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Subject:Two spaces after a full stop From:"Peter Ring, PRC" <prc -at- PIP -dot- DKNET -dot- DK> Date:Wed, 17 Jul 1996 10:19:59 +1
A final answer to Robert Plamondon and Jim Morgan:
I am of course fully aware of the traditions and rules of
typography, which by the way is based on traditions and experiences
far older than Gutenberg (see e.g. the beautiful old handwritten
Bibles, Korans, etc.) I have also a lot of respect for the very
skilled professional typographers, from whom most of us can still
learn a lot when using DTP. I have learned a lot from working with
them, and I intend to continue learning from them.
As an example of the advantage of 2 spaces, note the "etc.) I" in
the paragraph above! I know I could have added an extra ".", but I
But when I read your notes today, I came to think of the New York
patent agent who closed his shop in 1898, because now there wasn't
any more to be invented. Improvements come from people daring to
break new ways. If an improvement is experienced as an improvement
to just some people, it will survive. If not, it will die. Without
improvements we would still be below the monkeys, who use tools.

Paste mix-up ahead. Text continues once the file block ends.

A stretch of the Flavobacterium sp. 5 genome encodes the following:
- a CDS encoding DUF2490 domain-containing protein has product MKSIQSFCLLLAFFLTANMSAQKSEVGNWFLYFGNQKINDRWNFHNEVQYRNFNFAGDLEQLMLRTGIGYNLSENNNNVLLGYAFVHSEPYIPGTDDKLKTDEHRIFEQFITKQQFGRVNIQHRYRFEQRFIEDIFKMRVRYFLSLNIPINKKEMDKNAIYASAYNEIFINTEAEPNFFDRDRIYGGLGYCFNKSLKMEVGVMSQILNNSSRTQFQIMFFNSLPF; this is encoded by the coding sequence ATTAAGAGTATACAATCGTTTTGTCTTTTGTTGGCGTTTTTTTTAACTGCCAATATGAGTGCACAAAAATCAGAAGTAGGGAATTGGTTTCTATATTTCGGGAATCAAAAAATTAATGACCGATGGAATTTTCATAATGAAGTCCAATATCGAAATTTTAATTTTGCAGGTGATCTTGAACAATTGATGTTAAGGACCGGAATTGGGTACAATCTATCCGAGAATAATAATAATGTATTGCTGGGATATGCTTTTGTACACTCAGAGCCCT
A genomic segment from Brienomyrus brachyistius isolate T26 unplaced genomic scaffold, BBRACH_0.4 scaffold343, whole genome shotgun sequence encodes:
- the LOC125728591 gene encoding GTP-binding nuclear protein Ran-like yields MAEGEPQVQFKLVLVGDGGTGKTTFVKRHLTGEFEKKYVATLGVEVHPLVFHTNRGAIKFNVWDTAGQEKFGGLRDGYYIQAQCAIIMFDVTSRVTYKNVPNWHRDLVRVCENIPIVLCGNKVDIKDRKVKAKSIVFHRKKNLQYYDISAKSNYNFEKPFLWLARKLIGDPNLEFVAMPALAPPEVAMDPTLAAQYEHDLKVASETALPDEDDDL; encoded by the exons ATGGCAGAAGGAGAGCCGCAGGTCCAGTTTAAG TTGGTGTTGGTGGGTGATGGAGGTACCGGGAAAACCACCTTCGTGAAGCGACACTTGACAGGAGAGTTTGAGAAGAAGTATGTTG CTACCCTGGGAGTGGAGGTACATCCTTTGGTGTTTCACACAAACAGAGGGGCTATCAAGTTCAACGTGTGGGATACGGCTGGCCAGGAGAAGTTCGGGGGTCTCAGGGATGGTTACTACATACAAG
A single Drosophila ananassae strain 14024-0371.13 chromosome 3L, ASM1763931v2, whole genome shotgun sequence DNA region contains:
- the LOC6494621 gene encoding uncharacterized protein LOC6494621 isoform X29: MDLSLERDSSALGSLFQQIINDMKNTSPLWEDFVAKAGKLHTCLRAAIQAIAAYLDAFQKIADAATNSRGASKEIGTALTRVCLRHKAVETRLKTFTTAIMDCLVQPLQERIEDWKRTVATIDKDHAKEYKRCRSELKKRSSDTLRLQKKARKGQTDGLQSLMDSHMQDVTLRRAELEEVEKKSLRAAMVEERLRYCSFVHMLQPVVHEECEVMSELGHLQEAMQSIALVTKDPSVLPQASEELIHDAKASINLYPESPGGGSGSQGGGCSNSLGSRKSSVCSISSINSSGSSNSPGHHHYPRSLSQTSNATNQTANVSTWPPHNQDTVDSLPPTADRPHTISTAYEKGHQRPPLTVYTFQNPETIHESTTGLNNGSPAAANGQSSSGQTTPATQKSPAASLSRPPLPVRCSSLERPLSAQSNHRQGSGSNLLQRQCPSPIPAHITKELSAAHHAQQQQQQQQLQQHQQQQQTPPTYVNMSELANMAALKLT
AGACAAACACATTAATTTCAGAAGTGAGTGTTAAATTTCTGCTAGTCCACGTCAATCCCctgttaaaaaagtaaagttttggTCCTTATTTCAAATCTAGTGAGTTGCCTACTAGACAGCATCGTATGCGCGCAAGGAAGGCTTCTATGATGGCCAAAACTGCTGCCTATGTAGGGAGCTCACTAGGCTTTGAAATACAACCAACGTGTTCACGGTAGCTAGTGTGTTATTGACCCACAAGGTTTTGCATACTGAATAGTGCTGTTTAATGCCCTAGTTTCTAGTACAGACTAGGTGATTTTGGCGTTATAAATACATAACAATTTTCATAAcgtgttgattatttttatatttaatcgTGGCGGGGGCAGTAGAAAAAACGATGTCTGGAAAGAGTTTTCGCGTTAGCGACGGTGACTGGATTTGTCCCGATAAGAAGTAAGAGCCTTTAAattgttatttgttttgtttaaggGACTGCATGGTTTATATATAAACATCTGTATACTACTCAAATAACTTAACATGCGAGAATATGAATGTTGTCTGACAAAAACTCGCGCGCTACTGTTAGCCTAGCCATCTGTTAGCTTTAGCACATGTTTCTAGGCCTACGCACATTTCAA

Two spaces adds typically 5-10% more spaces to a normal text, and
consequently adds very little to the white rivers on left adjusted
text. On fully adjusted text in narrow columns it could be a
disaster. But the general tendency today goes towards left adjusted
text, which by more and more experts (and I agree) is considered to
be easier to read. Even newspapers are using it more and more now.
My point was and is simply: If just SOME people find two spaces
more USER FRIENDLY, and the disadvantages are small or nill, why not
use it for left adjusted text?
Greetings from Denmark
PRC - specialist in user friendly manuals and quality measurements on
prc -at- pip -dot- dknet -dot- dk http://www.pip.dknet.dk/~pip323/index.htm
- homepage on user friendly instruction manuals with tips for
instruction manual writers.
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